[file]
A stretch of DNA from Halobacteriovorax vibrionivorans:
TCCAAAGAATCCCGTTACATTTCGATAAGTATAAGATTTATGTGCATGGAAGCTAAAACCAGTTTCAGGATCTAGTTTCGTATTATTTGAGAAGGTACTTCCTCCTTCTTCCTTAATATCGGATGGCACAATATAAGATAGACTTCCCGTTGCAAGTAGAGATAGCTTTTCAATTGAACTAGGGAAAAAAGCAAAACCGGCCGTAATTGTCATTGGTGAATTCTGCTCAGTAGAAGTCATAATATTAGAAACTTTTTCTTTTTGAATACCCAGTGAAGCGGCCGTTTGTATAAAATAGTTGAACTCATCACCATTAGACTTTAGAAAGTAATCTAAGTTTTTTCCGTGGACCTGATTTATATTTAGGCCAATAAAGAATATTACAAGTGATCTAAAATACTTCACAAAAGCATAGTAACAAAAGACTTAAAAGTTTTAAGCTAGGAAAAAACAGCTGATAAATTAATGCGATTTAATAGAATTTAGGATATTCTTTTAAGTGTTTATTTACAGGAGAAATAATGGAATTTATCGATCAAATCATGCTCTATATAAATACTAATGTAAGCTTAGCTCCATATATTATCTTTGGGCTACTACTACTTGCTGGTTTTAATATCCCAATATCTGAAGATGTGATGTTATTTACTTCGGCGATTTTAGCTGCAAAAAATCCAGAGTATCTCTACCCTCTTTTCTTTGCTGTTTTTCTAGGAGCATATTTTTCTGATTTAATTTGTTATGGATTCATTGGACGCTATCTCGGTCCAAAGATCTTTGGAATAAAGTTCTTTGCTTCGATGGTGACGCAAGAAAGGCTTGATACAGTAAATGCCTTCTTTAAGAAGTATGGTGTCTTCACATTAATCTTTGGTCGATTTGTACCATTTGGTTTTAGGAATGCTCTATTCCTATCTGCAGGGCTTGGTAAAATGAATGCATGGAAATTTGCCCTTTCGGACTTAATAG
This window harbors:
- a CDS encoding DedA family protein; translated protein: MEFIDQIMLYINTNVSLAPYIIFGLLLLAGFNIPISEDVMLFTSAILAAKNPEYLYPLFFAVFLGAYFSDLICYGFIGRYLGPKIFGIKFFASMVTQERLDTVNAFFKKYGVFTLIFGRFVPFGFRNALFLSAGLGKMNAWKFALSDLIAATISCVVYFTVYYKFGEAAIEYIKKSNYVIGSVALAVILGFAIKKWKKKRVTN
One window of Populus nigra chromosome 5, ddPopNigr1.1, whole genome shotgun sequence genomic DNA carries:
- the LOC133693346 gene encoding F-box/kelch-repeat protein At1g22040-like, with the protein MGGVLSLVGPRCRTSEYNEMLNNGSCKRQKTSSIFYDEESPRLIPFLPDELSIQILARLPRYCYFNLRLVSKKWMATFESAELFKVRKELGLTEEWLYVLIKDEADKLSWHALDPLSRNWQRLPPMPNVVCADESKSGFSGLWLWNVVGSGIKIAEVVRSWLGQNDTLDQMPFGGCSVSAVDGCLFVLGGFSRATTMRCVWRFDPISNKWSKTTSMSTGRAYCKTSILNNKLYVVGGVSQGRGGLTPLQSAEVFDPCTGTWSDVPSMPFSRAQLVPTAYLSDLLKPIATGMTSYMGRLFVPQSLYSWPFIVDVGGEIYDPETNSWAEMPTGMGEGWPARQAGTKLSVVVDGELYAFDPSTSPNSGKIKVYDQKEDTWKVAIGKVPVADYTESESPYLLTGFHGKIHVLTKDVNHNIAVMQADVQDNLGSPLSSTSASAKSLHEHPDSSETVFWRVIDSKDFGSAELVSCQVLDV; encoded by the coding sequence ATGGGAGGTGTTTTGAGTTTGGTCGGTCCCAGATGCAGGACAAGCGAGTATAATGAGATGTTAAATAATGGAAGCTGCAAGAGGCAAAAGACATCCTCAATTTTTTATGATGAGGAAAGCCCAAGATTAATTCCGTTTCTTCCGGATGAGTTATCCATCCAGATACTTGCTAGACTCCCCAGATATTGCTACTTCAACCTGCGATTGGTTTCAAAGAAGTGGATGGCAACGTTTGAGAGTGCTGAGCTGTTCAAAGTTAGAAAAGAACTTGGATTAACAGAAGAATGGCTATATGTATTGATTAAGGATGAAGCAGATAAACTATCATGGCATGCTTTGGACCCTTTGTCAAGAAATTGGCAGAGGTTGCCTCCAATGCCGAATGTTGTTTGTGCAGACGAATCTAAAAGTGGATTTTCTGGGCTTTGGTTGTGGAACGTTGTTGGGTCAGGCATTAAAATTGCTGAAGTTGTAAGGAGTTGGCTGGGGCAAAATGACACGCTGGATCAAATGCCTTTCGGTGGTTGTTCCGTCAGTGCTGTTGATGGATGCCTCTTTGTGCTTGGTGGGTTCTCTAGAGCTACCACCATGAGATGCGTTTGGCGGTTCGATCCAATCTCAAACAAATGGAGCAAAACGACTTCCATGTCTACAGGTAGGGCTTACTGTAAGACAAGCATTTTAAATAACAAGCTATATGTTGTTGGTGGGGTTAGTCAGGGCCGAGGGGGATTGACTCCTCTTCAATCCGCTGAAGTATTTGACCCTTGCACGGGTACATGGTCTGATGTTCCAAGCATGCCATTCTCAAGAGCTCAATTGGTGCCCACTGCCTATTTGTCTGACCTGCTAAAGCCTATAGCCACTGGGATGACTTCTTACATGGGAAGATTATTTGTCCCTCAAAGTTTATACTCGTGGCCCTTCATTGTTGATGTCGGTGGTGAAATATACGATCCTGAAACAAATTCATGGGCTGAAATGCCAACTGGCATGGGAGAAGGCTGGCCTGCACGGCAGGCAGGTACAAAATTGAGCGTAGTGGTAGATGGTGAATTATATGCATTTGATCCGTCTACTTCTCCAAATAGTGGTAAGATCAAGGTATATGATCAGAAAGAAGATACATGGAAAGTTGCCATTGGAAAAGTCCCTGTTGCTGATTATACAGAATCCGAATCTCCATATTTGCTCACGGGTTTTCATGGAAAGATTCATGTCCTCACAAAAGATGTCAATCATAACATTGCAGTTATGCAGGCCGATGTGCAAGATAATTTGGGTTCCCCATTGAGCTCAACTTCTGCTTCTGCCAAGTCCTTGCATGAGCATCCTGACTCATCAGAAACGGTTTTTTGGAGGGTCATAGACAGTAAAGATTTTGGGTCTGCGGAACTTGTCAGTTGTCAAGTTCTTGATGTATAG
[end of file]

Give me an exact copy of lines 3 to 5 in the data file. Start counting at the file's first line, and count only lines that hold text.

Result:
This window harbors:
- a CDS encoding DedA family protein; translated protein: MEFIDQIMLYINTNVSLAPYIIFGLLLLAGFNIPISEDVMLFTSAILAAKNPEYLYPLFFAVFLGAYFSDLICYGFIGRYLGPKIFGIKFFASMVTQERLDTVNAFFKKYGVFTLIFGRFVPFGFRNALFLSAGLGKMNAWKFALSDLIAATISCVVYFTVYYKFGEAAIEYIKKSNYVIGSVALAVILGFAIKKWKKKRVTN
One window of Populus nigra chromosome 5, ddPopNigr1.1, whole genome shotgun sequence genomic DNA carries: